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Copyright: Overview

Covers copyright and other areas of intellectual property


Why is it important to read this? What are examples of infringement?
  • To better understand copyright law and infringement
  • To protect you AND your school / place of employment
  • Downloading and sharing files of music, videos and games without the permission of the copyright holder.
  • Using corporate logos without permission.
  • Scanning an item, such as a photograph, that has been published and using it without permission or attribution.
  • Placing full-text articles on a web page and allowing the web page to be accessible to anyone who can access the Internet.
  • Downloading licensed software from non-authorized sites without the permission of the copyright or license holder.
  • Making a movie file or large segment of a movie available on a web site without permission of the copyright holder.
What is Copyright? What about using research for writing a paper or completing a project?
  • Copyright grants the creator a set of rights to protect their work:
    • The right to produce the work
    • The right to reproduce the work in copies
    • The right to perform the work publicly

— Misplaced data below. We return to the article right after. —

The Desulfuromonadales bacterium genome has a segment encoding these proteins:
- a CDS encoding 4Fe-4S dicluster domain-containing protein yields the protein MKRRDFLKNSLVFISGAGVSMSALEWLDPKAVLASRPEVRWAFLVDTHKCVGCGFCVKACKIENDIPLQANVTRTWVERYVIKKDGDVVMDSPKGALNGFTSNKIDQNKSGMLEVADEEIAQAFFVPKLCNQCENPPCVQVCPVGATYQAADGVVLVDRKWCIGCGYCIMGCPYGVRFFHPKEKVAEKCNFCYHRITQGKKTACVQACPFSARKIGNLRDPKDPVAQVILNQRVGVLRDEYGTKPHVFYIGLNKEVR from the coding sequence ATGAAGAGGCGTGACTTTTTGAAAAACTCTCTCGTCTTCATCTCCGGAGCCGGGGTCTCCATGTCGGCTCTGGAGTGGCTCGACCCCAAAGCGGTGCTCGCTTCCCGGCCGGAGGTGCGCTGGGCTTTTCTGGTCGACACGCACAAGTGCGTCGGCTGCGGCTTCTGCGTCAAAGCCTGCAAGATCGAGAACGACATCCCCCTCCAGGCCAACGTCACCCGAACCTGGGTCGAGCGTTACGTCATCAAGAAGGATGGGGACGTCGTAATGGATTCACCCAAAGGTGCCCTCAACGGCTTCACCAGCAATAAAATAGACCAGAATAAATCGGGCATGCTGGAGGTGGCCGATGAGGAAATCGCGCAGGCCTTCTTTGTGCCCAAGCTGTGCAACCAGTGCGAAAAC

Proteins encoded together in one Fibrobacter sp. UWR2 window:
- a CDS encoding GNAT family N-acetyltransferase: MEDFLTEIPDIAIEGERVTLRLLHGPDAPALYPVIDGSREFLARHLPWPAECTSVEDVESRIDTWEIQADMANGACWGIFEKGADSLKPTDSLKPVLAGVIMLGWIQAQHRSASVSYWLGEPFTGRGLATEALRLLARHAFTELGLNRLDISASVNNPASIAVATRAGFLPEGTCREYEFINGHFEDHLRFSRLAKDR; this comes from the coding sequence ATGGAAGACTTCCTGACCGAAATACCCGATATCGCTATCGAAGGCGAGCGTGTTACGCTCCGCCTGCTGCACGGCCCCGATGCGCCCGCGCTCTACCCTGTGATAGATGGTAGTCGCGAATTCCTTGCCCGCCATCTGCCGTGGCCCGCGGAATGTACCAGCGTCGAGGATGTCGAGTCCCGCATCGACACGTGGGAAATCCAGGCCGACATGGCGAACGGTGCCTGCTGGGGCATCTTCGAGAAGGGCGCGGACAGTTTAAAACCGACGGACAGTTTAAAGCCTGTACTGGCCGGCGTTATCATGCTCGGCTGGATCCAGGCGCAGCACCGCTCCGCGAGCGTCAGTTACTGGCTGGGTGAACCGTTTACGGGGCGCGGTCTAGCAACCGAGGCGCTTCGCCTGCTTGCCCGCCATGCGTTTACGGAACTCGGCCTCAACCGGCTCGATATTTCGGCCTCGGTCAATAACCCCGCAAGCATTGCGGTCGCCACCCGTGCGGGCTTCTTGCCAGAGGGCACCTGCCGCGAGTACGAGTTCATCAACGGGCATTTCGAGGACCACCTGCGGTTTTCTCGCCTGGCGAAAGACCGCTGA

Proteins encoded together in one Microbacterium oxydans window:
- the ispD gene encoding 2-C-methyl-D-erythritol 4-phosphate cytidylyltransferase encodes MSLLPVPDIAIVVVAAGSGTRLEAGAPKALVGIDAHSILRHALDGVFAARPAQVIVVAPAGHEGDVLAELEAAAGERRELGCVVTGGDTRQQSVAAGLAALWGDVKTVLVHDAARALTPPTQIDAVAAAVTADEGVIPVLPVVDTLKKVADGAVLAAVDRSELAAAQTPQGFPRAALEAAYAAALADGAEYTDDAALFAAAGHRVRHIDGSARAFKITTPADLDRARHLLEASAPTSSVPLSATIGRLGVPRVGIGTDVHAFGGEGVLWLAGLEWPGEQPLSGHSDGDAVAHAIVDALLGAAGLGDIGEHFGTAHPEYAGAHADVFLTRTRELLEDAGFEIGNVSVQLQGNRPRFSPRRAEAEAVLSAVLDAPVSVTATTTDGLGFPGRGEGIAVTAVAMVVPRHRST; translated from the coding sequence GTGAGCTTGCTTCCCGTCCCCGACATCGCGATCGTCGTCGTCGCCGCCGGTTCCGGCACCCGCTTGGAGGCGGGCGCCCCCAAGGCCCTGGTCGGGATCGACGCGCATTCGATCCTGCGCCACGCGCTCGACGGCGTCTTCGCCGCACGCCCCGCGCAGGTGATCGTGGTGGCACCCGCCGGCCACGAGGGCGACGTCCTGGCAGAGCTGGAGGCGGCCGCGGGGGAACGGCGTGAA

• The right to display the work
    • The right to broadcast the work digitally
  • US Copyright Law also protects the creator from OTHERS who might be doing the same without permission, attribution, or payment
  • Violating copyright law is known as infringement.
  • The Limitation of Fair Use provides exception to the rights of copyright holders in certain cases, allowing people to use portions of works for non-profit, academic, and other purposes provided those uses stay within certain bounds:
    • Purpose:
      Have you added something new, or merely copied?
    • Amount:
      Less is more! Restrictions apply to the "heart of the work".
    • Nature:
      Creative vs. factual
    • Effect:
      What will the user do to the work,

Adapted from "Copyright @ Brown: An overview for undergraduates” -


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